Adam Rogers Trust, Raising expectations, Raising smiles
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Chairman’s Update May 2016


Chairman of the Adam Rogers Trust, Fiona Rogers, writes

“The novel approach of the Adam Rogers Trust’s Care Team working together in a multi-disciplinary team has benefitted patients enormously since its inception.

In 2006, when my son Adam was being treated for cancer, there was just one specialist oncology outreach nurse, funded by a charity. She was an expert in her field, but, crucially, supported parents too. I could not have managed without her advice and support.  She had to support as many patients and families as she could – a very difficult task – and I could see that she was overstretched.  There were no dedicated paediatric speech and language, physio or occupational therapists for the patients.  These services had to be accessed on an ad hoc basis, often meaning delays in treatment for children.  Today, children are assessed by the ART therapists quickly and effectively, meaning that treatment and care can start immediately.

Time spent in hospital with Adam meant that my husband, Mark, and I saw that parents, siblings and the wider family needed support too.  As a result, the first clinical psychologist and counsellor posts were created – important members of the Adam Rogers Trust Care Team. They work very closely together to help patients and families and their support has been crucial to all during a time of great difficulty and distress.  Many parents have praised their vital services and, indeed, some parents have set up their own charities to fund additional services.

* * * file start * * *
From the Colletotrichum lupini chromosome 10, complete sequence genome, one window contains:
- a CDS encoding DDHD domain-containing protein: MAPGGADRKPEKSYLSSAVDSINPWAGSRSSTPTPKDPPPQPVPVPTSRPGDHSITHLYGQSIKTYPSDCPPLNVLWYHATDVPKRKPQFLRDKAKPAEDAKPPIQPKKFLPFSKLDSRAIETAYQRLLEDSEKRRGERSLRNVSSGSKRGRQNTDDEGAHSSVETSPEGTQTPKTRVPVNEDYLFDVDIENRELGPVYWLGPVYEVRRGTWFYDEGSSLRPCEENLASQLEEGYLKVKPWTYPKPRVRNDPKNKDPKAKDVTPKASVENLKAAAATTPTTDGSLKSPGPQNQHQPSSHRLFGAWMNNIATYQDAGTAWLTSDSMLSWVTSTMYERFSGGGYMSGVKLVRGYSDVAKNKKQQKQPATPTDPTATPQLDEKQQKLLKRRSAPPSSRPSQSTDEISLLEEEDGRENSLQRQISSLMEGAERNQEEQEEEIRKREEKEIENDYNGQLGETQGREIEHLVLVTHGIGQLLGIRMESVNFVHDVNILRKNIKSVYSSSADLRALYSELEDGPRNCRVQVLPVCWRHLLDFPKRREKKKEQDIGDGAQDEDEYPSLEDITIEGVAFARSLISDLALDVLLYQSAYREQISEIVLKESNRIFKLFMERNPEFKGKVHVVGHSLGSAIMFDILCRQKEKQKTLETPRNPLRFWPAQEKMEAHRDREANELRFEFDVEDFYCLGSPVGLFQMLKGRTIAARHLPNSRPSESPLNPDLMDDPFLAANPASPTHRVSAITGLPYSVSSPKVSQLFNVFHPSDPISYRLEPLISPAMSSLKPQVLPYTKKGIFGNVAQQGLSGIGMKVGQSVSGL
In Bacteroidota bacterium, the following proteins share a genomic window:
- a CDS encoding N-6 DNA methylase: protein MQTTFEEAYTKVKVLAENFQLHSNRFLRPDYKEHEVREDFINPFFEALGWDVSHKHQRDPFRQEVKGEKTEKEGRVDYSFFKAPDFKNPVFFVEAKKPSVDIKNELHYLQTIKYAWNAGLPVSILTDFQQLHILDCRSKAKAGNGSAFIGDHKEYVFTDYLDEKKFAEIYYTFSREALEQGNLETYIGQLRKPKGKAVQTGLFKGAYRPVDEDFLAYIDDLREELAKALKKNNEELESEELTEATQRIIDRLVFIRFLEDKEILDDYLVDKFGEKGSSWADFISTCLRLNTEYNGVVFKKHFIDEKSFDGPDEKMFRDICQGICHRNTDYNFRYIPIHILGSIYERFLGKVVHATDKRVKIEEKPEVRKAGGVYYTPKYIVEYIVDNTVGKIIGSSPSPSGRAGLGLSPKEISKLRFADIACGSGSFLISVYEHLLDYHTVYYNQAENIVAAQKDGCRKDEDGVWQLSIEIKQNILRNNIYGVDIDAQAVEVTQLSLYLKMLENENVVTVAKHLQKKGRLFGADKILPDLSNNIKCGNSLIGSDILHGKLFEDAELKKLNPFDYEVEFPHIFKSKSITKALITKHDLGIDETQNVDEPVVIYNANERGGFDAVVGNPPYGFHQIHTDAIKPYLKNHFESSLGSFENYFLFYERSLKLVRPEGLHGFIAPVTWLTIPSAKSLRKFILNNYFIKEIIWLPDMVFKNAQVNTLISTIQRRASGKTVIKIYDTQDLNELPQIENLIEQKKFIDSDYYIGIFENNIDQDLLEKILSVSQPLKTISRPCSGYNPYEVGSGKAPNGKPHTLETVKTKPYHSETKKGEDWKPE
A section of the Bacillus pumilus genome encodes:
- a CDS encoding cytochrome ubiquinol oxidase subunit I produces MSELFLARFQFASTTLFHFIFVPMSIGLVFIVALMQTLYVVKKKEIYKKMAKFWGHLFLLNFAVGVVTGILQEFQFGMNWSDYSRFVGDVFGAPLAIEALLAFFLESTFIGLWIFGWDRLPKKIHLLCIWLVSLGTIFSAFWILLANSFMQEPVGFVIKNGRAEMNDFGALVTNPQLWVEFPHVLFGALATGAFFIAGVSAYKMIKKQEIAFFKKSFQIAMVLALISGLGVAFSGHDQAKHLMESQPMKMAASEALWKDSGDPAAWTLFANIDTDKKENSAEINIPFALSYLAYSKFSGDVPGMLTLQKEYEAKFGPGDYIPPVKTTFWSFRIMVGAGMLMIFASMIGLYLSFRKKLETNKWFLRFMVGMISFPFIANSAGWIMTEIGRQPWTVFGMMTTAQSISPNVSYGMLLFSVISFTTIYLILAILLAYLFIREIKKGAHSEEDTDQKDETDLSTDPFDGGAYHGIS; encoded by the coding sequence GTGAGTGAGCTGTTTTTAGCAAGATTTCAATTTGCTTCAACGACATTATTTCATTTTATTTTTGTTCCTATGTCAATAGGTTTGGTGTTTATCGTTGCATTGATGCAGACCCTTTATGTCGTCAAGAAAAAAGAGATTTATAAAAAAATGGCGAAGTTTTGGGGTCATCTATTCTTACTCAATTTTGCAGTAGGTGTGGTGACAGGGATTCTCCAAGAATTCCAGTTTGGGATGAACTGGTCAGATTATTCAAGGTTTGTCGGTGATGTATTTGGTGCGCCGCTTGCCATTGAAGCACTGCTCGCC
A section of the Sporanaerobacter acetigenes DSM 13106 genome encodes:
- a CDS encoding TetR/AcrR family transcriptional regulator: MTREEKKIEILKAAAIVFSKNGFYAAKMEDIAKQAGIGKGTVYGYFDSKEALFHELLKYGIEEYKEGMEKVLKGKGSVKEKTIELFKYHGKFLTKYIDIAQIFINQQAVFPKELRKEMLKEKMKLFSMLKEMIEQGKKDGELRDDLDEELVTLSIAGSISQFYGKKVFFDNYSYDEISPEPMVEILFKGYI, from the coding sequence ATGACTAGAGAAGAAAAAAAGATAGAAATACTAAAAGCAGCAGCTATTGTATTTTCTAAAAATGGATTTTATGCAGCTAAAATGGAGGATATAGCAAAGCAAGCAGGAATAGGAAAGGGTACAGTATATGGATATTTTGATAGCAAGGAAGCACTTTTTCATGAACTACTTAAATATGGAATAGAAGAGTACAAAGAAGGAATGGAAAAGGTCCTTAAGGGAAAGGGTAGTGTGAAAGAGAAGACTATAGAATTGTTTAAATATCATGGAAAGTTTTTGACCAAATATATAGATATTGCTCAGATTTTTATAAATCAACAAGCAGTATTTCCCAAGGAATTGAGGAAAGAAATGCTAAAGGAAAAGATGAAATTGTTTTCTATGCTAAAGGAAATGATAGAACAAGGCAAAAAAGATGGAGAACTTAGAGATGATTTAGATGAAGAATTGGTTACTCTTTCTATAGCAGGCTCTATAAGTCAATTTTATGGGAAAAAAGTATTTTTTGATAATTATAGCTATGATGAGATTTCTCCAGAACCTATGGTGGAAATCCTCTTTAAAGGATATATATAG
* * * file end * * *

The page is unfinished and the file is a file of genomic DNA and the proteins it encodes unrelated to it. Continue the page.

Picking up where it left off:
The ground breaking work of the Adam Rogers Trust team has made an enormous difference to the ability to assess and treat patients both in hospital and at home.  The ART team has increased the number of staff on the paediatric oncology ward, and working as part of a multi-disciplinary team has meant much greater co-operation and cross fertilisation of ideas between professional staff.  This has resulted in faster initial patient assessments, which in turn leads to the needs of the children being met more swiftly and, hopefully, the cutting down of related distress for them and their families.

The ART team continues to work closely with outpatients, liaising with local hospitals nearer patients’ homes, GPs, hospices and many other services in the community, providing expert advice to staff in these places and continuity of care to the patients and family

Equipment funding

The Adam Rogers Trust has funded the purchase of specialist state of the art drugs pumps to facilitate the delivery of drugs intravenously, both in hospital and at home.

ART has also paid for wheelchairs for children and young adults so that they can remain mobile at home.


The Trust gave a grant of £10,000 to publish a booklet about palliative care.  This booklet is a practical guide for parents who nurse their children at home.  It was published by the Children’s Cancer and Leukaemia Group (CCLG), a charity which is the national association of healthcare professionals involved in the treatment and care of children with cancer.  The booklet was mainly written by specialist oncology nurses at Addenbrooke’s. 

This booklet, made available  nationwide for free through hospitals, won a prestigious prize at the 2011 British Medical Association’s Medical Book and Patient Information Awards in 2011. It was described as “ an excellent resource for parents of children requiring palliative care” and many parents have praised it for its thoroughness.

ART also partially funded the further studies of our Physiotherapist, when she undertook an MSc in children’s physiotherapy with particular regard to helping children with cancer.  She was able to bring new expertise, ideas and methods back to Addenbrooke’s to benefit patients and teach colleagues.

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The Adam Rogers Trust was established in 2007 and is a registered charity No. 1118801